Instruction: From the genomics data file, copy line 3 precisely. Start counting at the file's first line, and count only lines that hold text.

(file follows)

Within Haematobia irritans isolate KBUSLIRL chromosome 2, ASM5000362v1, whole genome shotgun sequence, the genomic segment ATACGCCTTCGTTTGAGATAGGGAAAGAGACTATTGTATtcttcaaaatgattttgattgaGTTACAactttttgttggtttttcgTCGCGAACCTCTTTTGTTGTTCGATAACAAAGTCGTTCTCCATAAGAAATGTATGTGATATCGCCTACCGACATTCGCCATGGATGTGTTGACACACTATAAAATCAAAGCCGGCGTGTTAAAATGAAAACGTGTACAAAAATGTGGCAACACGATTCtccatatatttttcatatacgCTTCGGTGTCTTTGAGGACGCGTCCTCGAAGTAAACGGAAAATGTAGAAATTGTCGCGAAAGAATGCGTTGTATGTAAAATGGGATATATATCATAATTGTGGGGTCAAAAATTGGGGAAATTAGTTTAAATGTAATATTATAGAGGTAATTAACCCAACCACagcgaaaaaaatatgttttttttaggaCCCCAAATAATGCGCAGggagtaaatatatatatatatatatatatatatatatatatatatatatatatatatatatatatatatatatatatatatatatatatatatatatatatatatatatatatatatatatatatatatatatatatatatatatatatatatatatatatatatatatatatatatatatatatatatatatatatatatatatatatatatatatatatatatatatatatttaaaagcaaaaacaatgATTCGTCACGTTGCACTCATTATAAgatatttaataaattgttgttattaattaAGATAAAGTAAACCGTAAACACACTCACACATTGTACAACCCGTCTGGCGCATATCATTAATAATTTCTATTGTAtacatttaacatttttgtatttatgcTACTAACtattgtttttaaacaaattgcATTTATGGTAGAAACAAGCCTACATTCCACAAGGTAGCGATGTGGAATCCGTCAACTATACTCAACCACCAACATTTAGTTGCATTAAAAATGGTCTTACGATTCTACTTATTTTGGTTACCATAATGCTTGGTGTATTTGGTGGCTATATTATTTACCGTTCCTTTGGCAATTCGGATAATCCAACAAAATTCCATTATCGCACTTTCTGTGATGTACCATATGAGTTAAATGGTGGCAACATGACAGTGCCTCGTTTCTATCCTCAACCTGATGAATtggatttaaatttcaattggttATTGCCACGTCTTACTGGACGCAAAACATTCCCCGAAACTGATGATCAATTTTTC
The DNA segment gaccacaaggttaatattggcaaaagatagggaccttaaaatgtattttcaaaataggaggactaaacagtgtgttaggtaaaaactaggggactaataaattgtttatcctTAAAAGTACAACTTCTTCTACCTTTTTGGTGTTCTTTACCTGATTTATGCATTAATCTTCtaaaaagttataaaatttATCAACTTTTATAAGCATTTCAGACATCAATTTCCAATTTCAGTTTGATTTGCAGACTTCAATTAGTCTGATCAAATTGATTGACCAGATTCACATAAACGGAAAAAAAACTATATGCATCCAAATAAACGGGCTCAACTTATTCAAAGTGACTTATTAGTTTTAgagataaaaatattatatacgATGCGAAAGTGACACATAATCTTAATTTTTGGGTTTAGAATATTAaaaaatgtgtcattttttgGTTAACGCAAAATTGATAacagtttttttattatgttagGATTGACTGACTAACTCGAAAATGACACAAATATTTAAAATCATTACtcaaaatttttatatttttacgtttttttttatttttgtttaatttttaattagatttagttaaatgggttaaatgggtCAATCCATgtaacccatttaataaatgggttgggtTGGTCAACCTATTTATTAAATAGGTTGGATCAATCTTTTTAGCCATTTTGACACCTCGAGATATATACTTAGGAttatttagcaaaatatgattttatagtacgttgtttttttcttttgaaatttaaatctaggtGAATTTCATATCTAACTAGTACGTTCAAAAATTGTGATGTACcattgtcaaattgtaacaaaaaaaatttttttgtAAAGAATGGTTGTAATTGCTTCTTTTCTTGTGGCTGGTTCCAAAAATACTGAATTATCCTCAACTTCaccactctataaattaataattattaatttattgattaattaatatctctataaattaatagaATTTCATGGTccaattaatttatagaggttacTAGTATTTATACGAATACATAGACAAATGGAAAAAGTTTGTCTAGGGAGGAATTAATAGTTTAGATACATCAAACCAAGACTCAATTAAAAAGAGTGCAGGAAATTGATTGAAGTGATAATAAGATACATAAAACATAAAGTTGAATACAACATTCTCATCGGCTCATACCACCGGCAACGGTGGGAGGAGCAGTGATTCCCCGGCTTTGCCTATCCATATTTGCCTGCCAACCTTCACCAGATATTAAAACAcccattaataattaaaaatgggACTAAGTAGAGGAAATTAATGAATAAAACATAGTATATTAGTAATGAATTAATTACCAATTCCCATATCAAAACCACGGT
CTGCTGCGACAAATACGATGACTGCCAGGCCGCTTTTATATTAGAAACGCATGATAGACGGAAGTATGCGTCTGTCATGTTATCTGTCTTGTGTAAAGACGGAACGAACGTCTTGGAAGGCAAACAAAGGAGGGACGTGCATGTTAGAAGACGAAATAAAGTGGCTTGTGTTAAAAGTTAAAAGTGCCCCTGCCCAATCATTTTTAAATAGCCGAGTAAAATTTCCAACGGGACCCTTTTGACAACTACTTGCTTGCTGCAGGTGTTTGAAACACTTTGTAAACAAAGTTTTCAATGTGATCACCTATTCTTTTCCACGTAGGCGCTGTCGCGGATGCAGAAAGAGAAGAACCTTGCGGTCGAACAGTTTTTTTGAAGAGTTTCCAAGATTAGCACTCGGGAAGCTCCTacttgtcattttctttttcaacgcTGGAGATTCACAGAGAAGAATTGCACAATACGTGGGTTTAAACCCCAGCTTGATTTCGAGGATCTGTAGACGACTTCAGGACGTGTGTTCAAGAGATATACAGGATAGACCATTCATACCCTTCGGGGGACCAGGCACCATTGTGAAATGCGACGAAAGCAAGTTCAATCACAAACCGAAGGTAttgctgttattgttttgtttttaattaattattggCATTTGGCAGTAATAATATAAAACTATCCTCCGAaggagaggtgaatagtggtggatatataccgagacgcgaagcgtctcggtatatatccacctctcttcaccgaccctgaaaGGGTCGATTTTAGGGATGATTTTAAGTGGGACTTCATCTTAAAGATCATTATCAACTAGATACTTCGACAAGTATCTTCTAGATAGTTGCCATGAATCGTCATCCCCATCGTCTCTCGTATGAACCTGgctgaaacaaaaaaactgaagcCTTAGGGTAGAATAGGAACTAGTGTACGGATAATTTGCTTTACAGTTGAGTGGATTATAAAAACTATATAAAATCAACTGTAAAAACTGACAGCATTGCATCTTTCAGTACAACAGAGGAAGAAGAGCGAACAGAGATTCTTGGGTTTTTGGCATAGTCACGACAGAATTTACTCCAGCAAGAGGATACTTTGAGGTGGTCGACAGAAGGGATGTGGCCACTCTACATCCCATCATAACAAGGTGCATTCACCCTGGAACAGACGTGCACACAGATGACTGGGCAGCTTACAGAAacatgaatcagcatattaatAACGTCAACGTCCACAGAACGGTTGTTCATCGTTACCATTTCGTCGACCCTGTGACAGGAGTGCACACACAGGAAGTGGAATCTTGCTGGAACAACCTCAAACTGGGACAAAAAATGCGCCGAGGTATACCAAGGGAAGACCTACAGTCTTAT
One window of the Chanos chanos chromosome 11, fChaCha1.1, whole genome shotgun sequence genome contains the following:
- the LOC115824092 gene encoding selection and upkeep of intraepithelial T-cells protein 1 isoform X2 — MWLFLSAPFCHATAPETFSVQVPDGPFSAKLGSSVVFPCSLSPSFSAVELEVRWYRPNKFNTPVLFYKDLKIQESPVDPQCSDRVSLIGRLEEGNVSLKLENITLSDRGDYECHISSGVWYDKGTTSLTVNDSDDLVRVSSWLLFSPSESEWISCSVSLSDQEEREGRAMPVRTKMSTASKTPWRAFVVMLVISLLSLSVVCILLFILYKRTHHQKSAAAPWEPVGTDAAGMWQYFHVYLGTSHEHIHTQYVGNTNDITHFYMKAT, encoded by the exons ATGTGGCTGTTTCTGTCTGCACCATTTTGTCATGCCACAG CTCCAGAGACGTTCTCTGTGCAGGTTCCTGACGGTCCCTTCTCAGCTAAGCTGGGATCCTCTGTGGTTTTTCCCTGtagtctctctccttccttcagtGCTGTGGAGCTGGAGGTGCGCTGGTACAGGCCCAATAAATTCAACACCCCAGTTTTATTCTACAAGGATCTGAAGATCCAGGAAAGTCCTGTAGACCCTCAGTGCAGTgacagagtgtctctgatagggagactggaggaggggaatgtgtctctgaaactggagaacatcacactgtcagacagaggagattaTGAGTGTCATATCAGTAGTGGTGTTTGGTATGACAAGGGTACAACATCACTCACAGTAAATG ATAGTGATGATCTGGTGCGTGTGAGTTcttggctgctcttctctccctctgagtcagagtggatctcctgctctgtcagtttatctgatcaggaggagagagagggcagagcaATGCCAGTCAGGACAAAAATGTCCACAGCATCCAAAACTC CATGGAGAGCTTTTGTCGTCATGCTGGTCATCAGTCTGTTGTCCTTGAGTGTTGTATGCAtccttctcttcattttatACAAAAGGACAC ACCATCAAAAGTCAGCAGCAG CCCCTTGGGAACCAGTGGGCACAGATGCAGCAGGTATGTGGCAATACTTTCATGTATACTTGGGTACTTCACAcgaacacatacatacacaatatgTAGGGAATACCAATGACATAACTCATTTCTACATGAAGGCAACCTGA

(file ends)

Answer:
CTGCTGCGACAAATACGATGACTGCCAGGCCGCTTTTATATTAGAAACGCATGATAGACGGAAGTATGCGTCTGTCATGTTATCTGTCTTGTGTAAAGACGGAACGAACGTCTTGGAAGGCAAACAAAGGAGGGACGTGCATGTTAGAAGACGAAATAAAGTGGCTTGTGTTAAAAGTTAAAAGTGCCCCTGCCCAATCATTTTTAAATAGCCGAGTAAAATTTCCAACGGGACCCTTTTGACAACTACTTGCTTGCTGCAGGTGTTTGAAACACTTTGTAAACAAAGTTTTCAATGTGATCACCTATTCTTTTCCACGTAGGCGCTGTCGCGGATGCAGAAAGAGAAGAACCTTGCGGTCGAACAGTTTTTTTGAAGAGTTTCCAAGATTAGCACTCGGGAAGCTCCTacttgtcattttctttttcaacgcTGGAGATTCACAGAGAAGAATTGCACAATACGTGGGTTTAAACCCCAGCTTGATTTCGAGGATCTGTAGACGACTTCAGGACGTGTGTTCAAGAGATATACAGGATAGACCATTCATACCCTTCGGGGGACCAGGCACCATTGTGAAATGCGACGAAAGCAAGTTCAATCACAAACCGAAGGTAttgctgttattgttttgtttttaattaattattggCATTTGGCAGTAATAATATAAAACTATCCTCCGAaggagaggtgaatagtggtggatatataccgagacgcgaagcgtctcggtatatatccacctctcttcaccgaccctgaaaGGGTCGATTTTAGGGATGATTTTAAGTGGGACTTCATCTTAAAGATCATTATCAACTAGATACTTCGACAAGTATCTTCTAGATAGTTGCCATGAATCGTCATCCCCATCGTCTCTCGTATGAACCTGgctgaaacaaaaaaactgaagcCTTAGGGTAGAATAGGAACTAGTGTACGGATAATTTGCTTTACAGTTGAGTGGATTATAAAAACTATATAAAATCAACTGTAAAAACTGACAGCATTGCATCTTTCAGTACAACAGAGGAAGAAGAGCGAACAGAGATTCTTGGGTTTTTGGCATAGTCACGACAGAATTTACTCCAGCAAGAGGATACTTTGAGGTGGTCGACAGAAGGGATGTGGCCACTCTACATCCCATCATAACAAGGTGCATTCACCCTGGAACAGACGTGCACACAGATGACTGGGCAGCTTACAGAAacatgaatcagcatattaatAACGTCAACGTCCACAGAACGGTTGTTCATCGTTACCATTTCGTCGACCCTGTGACAGGAGTGCACACACAGGAAGTGGAATCTTGCTGGAACAACCTCAAACTGGGACAAAAAATGCGCCGAGGTATACCAAGGGAAGACCTACAGTCTTAT